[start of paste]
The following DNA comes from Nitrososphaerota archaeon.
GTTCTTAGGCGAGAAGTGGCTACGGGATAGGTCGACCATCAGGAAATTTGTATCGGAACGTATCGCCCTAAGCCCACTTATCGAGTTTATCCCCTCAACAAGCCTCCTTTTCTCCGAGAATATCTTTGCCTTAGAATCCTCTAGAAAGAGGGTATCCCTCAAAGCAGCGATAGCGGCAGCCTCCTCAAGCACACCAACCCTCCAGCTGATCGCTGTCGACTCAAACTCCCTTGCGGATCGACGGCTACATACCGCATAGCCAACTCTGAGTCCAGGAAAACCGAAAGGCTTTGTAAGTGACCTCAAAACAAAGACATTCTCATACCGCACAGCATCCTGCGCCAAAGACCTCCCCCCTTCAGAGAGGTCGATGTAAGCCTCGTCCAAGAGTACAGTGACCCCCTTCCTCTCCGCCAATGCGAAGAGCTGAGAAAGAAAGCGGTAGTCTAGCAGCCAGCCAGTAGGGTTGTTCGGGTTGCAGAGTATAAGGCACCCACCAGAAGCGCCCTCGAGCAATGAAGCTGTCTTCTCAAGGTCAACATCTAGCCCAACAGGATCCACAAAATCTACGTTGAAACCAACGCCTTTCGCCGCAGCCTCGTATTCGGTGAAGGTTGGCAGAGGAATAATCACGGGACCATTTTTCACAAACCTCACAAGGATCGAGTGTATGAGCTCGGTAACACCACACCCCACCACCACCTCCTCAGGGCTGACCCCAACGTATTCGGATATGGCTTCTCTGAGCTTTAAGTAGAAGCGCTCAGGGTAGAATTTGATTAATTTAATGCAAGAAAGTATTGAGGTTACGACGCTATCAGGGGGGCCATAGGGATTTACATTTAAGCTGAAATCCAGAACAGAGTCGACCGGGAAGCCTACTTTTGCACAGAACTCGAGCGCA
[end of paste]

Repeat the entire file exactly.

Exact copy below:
The following DNA comes from Nitrososphaerota archaeon.
GTTCTTAGGCGAGAAGTGGCTACGGGATAGGTCGACCATCAGGAAATTTGTATCGGAACGTATCGCCCTAAGCCCACTTATCGAGTTTATCCCCTCAACAAGCCTCCTTTTCTCCGAGAATATCTTTGCCTTAGAATCCTCTAGAAAGAGGGTATCCCTCAAAGCAGCGATAGCGGCAGCCTCCTCAAGCACACCAACCCTCCAGCTGATCGCTGTCGACTCAAACTCCCTTGCGGATCGACGGCTACATACCGCATAGCCAACTCTGAGTCCAGGAAAACCGAAAGGCTTTGTAAGTGACCTCAAAACAAAGACATTCTCATACCGCACAGCATCCTGCGCCAAAGACCTCCCCCCTTCAGAGAGGTCGATGTAAGCCTCGTCCAAGAGTACAGTGACCCCCTTCCTCTCCGCCAATGCGAAGAGCTGAGAAAGAAAGCGGTAGTCTAGCAGCCAGCCAGTAGGGTTGTTCGGGTTGCAGAGTATAAGGCACCCACCAGAAGCGCCCTCGAGCAATGAAGCTGTCTTCTCAAGGTCAACATCTAGCCCAACAGGATCCACAAAATCTACGTTGAAACCAACGCCTTTCGCCGCAGCCTCGTATTCGGTGAAGGTTGGCAGAGGAATAATCACGGGACCATTTTTCACAAACCTCACAAGGATCGAGTGTATGAGCTCGGTAACACCACACCCCACCACCACCTCCTCAGGGCTGACCCCAACGTATTCGGATATGGCTTCTCTGAGCTTTAAGTAGAAGCGCTCAGGGTAGAATTTGATTAATTTAATGCAAGAAAGTATTGAGGTTACGACGCTATCAGGGGGGCCATAGGGATTTACATTTAAGCTGAAATCCAGAACAGAGTCGACCGGGAAGCCTACTTTTGCACAGAACTCGAGCGCA